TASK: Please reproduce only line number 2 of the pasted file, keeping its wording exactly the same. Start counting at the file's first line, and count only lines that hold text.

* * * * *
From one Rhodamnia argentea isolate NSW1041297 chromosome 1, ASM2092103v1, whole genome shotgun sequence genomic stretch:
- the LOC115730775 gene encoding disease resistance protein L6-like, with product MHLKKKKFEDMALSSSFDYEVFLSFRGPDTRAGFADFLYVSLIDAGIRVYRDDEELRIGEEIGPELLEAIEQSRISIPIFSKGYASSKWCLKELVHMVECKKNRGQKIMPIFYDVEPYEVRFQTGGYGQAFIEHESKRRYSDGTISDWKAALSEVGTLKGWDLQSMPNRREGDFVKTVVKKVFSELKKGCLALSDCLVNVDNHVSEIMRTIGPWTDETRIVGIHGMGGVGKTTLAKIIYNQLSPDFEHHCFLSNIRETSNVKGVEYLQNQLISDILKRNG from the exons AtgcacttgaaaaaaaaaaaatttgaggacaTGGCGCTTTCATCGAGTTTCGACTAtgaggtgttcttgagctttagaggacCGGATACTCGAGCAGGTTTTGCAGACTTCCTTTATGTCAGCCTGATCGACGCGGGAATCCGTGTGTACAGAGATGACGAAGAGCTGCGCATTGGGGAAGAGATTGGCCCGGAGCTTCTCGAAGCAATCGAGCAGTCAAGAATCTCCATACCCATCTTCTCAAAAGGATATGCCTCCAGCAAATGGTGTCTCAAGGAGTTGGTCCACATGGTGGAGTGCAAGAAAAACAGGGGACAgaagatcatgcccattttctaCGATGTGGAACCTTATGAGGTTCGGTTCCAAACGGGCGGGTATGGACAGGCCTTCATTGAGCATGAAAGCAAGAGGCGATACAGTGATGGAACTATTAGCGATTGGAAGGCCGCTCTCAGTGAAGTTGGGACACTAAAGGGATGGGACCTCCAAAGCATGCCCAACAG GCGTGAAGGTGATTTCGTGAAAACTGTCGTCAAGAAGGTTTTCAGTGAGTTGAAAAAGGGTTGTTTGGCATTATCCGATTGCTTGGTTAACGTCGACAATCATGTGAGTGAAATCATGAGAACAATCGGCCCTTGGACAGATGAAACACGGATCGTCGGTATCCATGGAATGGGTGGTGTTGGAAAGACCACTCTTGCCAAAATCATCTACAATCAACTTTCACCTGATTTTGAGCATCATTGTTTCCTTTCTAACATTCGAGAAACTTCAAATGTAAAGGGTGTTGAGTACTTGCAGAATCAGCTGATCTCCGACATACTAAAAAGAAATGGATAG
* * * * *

- the LOC115730775 gene encoding disease resistance protein L6-like, with product MHLKKKKFEDMALSSSFDYEVFLSFRGPDTRAGFADFLYVSLIDAGIRVYRDDEELRIGEEIGPELLEAIEQSRISIPIFSKGYASSKWCLKELVHMVECKKNRGQKIMPIFYDVEPYEVRFQTGGYGQAFIEHESKRRYSDGTISDWKAALSEVGTLKGWDLQSMPNRREGDFVKTVVKKVFSELKKGCLALSDCLVNVDNHVSEIMRTIGPWTDETRIVGIHGMGGVGKTTLAKIIYNQLSPDFEHHCFLSNIRETSNVKGVEYLQNQLISDILKRNG from the exons AtgcacttgaaaaaaaaaaaatttgaggacaTGGCGCTTTCATCGAGTTTCGACTAtgaggtgttcttgagctttagaggacCGGATACTCGAGCAGGTTTTGCAGACTTCCTTTATGTCAGCCTGATCGACGCGGGAATCCGTGTGTACAGAGATGACGAAGAGCTGCGCATTGGGGAAGAGATTGGCCCGGAGCTTCTCGAAGCAATCGAGCAGTCAAGAATCTCCATACCCATCTTCTCAAAAGGATATGCCTCCAGCAAATGGTGTCTCAAGGAGTTGGTCCACATGGTGGAGTGCAAGAAAAACAGGGGACAgaagatcatgcccattttctaCGATGTGGAACCTTATGAGGTTCGGTTCCAAACGGGCGGGTATGGACAGGCCTTCATTGAGCATGAAAGCAAGAGGCGATACAGTGATGGAACTATTAGCGATTGGAAGGCCGCTCTCAGTGAAGTTGGGACACTAAAGGGATGGGACCTCCAAAGCATGCCCAACAG GCGTGAAGGTGATTTCGTGAAAACTGTCGTCAAGAAGGTTTTCAGTGAGTTGAAAAAGGGTTGTTTGGCATTATCCGATTGCTTGGTTAACGTCGACAATCATGTGAGTGAAATCATGAGAACAATCGGCCCTTGGACAGATGAAACACGGATCGTCGGTATCCATGGAATGGGTGGTGTTGGAAAGACCACTCTTGCCAAAATCATCTACAATCAACTTTCACCTGATTTTGAGCATCATTGTTTCCTTTCTAACATTCGAGAAACTTCAAATGTAAAGGGTGTTGAGTACTTGCAGAATCAGCTGATCTCCGACATACTAAAAAGAAATGGATAG